Additionally, I’m very ready to admit I don’t get Cap. I don’t get his appeal. I don’t get why he’s supposed to be interesting. And I don’t care for Chris Evans’ performance (and I like Evans in pretty much everything else I’ve seen him in, so I’m assuming it must be the character). Even when the movie is considerably better – as the sequels are – I’m left unmoved by the main protagonist.
Guy beating on Steve:You just don’t know when to give up, do ya?
I’m clearly supposed to find Steve Rogers’ unfaltering positivity and dedication to serving his country inspirational, but I don’t. I find it faintly risible. On a purely practical level, the makerz also go a touch too far in making him super scrawny (six stone veers a little too strongly into fantasy territory to be convincingly rendered; his face should be emaciated as well as his body). The effect is a little akin to Marlon Wayans head superimposed on a dwarf actor in Littleman. And his transformation via the super-soldier programme, given the casualties we’ve seen (Bronsky, Schmidt), seems to be implicit – and ever-so-slightly worrisome – acknowledgement that it only yields the best results if one’s mind is as pure as one’s body will become (Steve really does embody the master race).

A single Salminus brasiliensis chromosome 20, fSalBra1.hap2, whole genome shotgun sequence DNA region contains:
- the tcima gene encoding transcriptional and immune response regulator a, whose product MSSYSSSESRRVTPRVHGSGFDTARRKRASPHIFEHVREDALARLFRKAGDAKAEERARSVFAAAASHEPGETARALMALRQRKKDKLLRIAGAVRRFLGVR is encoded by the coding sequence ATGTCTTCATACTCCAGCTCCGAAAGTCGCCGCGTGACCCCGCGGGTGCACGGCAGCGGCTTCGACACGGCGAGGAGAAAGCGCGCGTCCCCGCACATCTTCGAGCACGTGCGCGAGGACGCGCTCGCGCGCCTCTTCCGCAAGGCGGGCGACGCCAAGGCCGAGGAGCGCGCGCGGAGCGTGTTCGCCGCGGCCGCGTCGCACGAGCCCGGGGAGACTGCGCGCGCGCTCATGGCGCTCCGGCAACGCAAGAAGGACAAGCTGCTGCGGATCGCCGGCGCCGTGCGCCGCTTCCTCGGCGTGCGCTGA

Senator Brandt: Jeez, will somebody get that kid a sandwich!
And lo, before you know it, Steve’s sporting a ripe pair of glistening man boobs. The bag of bones who uses his brain to win a flag and fearlessly jumps on a grenade – pass the sick bucket – is transformed into an icon of might being right and muscle being might. The problem of Rogers is he’s utterly unrelatable; he’s too assured of what he isn’t or what he is, without foibles and insecurities; he’s all surface. No wonder Tony will take the piss out of him constantly.
Dum Dum Dugan: You know what you’re doing?
Steve Rogers: Yeah. I’ve knocked out Adolf Hitler over 200 times.
There’s the occasional bright spot post-transformation, such as Cap being used for propaganda purposes, selling war bonds and so sparking the genesis of his costume (“I’m a great fan of your films” greets Red Skull, about his only good line; despite Red Skull being an entirely rote villain, I find myself rooting for him because Cap is so insufferably moral). At other points, it feels like an opportunity’s been unforgivably missed (his war exploits with the marauders glossed over in a montage sequence).
Steve Rogers: I thought you were dead.
Bucky Barnes: I thought you were smaller.
Cap’s nearest and dearest are no more compelling than he is. Bucky Barnes (Sebastian Stan) goes from being the vanilla pal looking out for Steve to the vanilla POW who needs saving by him (before falling off a train – and we didn’t even get a chance to give a shit about him!). He’s never in danger of developing a character or becoming interesting, at least until he turns bad/brainwashed (and even then, he isn’t especially interesting).